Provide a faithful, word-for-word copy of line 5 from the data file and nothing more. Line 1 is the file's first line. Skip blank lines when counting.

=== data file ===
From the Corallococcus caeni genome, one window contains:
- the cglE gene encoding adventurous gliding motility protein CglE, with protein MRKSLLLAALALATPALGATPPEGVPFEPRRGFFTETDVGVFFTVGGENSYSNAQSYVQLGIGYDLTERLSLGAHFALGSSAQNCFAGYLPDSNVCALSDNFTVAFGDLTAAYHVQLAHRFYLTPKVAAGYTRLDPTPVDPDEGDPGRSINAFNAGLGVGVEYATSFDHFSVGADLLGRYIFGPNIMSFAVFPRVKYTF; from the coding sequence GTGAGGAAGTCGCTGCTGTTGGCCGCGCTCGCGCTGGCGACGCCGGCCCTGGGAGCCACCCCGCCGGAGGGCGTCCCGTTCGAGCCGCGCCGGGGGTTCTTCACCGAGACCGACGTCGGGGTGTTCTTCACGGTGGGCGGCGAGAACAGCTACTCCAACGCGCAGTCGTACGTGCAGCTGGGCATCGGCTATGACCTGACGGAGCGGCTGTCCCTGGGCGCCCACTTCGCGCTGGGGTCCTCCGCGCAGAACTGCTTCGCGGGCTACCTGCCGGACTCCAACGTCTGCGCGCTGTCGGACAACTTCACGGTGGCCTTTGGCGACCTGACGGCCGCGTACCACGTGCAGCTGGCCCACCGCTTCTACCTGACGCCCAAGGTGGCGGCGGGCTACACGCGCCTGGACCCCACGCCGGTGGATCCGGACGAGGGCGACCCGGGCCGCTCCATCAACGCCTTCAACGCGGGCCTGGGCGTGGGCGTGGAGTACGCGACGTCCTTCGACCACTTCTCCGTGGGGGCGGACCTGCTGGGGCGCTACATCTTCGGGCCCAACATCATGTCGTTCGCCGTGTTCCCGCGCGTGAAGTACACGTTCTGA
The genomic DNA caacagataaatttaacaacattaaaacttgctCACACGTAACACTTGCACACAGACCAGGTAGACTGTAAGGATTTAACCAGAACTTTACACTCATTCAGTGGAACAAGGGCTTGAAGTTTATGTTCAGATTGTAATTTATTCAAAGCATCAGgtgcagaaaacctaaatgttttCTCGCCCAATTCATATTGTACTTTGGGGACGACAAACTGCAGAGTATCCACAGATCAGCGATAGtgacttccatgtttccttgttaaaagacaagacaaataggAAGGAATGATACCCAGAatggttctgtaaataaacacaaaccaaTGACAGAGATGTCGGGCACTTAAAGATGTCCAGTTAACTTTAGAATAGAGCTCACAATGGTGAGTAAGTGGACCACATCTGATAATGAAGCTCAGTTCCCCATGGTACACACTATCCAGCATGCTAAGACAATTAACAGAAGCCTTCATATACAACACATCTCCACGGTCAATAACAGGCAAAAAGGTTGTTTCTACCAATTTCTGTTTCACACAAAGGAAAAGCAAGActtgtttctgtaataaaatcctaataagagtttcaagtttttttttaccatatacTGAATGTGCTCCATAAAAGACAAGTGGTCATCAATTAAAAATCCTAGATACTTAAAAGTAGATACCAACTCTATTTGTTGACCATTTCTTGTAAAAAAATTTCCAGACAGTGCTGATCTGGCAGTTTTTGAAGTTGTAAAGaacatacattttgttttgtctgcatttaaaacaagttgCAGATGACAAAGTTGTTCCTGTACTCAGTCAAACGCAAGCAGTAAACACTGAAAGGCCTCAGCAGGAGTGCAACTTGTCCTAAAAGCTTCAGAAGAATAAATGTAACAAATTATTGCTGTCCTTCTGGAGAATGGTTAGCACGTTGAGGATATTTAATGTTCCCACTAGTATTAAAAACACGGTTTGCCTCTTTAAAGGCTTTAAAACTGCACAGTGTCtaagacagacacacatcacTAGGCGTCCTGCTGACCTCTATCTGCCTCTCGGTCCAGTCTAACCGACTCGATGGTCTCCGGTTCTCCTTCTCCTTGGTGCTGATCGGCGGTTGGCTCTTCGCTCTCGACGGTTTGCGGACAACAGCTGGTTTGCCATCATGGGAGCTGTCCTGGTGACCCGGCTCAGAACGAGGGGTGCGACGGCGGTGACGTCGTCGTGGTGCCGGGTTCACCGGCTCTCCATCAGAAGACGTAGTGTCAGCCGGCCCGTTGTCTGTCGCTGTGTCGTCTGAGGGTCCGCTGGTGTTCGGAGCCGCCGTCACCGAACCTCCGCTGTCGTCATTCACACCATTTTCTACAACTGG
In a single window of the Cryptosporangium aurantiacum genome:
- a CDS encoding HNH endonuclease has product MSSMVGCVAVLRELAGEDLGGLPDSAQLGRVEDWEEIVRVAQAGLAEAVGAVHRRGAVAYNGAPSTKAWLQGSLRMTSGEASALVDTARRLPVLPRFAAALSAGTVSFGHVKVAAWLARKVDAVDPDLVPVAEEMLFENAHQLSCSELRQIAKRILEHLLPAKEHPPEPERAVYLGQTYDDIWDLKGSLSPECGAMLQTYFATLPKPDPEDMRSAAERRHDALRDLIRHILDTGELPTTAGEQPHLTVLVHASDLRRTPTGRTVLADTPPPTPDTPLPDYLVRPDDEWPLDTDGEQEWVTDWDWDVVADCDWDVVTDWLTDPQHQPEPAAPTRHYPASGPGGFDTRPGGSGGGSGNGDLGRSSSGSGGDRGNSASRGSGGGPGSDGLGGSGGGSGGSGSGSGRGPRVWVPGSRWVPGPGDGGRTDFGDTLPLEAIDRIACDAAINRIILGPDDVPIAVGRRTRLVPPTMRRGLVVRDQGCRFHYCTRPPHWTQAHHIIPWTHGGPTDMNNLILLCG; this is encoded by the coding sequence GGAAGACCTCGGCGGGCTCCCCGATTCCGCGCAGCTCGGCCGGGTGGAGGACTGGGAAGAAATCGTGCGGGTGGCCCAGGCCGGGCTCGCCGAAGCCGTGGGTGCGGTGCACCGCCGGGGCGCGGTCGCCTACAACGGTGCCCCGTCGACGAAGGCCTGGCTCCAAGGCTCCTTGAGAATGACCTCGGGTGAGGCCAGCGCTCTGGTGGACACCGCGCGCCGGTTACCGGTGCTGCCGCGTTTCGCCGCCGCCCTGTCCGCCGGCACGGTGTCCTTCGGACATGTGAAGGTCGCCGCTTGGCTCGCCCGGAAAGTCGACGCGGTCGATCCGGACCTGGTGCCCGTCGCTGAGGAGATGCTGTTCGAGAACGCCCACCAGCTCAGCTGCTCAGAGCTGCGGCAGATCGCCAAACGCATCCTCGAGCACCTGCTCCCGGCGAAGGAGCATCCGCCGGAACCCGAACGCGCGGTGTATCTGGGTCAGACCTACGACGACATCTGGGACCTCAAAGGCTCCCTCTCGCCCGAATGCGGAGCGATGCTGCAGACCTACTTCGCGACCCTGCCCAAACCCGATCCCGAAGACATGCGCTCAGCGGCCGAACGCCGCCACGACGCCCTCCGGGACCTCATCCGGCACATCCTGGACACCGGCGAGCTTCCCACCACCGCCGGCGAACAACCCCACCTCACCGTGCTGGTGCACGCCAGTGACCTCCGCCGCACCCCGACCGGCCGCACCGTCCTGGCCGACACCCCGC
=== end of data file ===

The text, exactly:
- a CDS encoding HNH endonuclease has product MSSMVGCVAVLRELAGEDLGGLPDSAQLGRVEDWEEIVRVAQAGLAEAVGAVHRRGAVAYNGAPSTKAWLQGSLRMTSGEASALVDTARRLPVLPRFAAALSAGTVSFGHVKVAAWLARKVDAVDPDLVPVAEEMLFENAHQLSCSELRQIAKRILEHLLPAKEHPPEPERAVYLGQTYDDIWDLKGSLSPECGAMLQTYFATLPKPDPEDMRSAAERRHDALRDLIRHILDTGELPTTAGEQPHLTVLVHASDLRRTPTGRTVLADTPPPTPDTPLPDYLVRPDDEWPLDTDGEQEWVTDWDWDVVADCDWDVVTDWLTDPQHQPEPAAPTRHYPASGPGGFDTRPGGSGGGSGNGDLGRSSSGSGGDRGNSASRGSGGGPGSDGLGGSGGGSGGSGSGSGRGPRVWVPGSRWVPGPGDGGRTDFGDTLPLEAIDRIACDAAINRIILGPDDVPIAVGRRTRLVPPTMRRGLVVRDQGCRFHYCTRPPHWTQAHHIIPWTHGGPTDMNNLILLCG; this is encoded by the coding sequence GGAAGACCTCGGCGGGCTCCCCGATTCCGCGCAGCTCGGCCGGGTGGAGGACTGGGAAGAAATCGTGCGGGTGGCCCAGGCCGGGCTCGCCGAAGCCGTGGGTGCGGTGCACCGCCGGGGCGCGGTCGCCTACAACGGTGCCCCGTCGACGAAGGCCTGGCTCCAAGGCTCCTTGAGAATGACCTCGGGTGAGGCCAGCGCTCTGGTGGACACCGCGCGCCGGTTACCGGTGCTGCCGCGTTTCGCCGCCGCCCTGTCCGCCGGCACGGTGTCCTTCGGACATGTGAAGGTCGCCGCTTGGCTCGCCCGGAAAGTCGACGCGGTCGATCCGGACCTGGTGCCCGTCGCTGAGGAGATGCTGTTCGAGAACGCCCACCAGCTCAGCTGCTCAGAGCTGCGGCAGATCGCCAAACGCATCCTCGAGCACCTGCTCCCGGCGAAGGAGCATCCGCCGGAACCCGAACGCGCGGTGTATCTGGGTCAGACCTACGACGACATCTGGGACCTCAAAGGCTCCCTCTCGCCCGAATGCGGAGCGATGCTGCAGACCTACTTCGCGACCCTGCCCAAACCCGATCCCGAAGACATGCGCTCAGCGGCCGAACGCCGCCACGACGCCCTCCGGGACCTCATCCGGCACATCCTGGACACCGGCGAGCTTCCCACCACCGCCGGCGAACAACCCCACCTCACCGTGCTGGTGCACGCCAGTGACCTCCGCCGCACCCCGACCGGCCGCACCGTCCTGGCCGACACCCCGC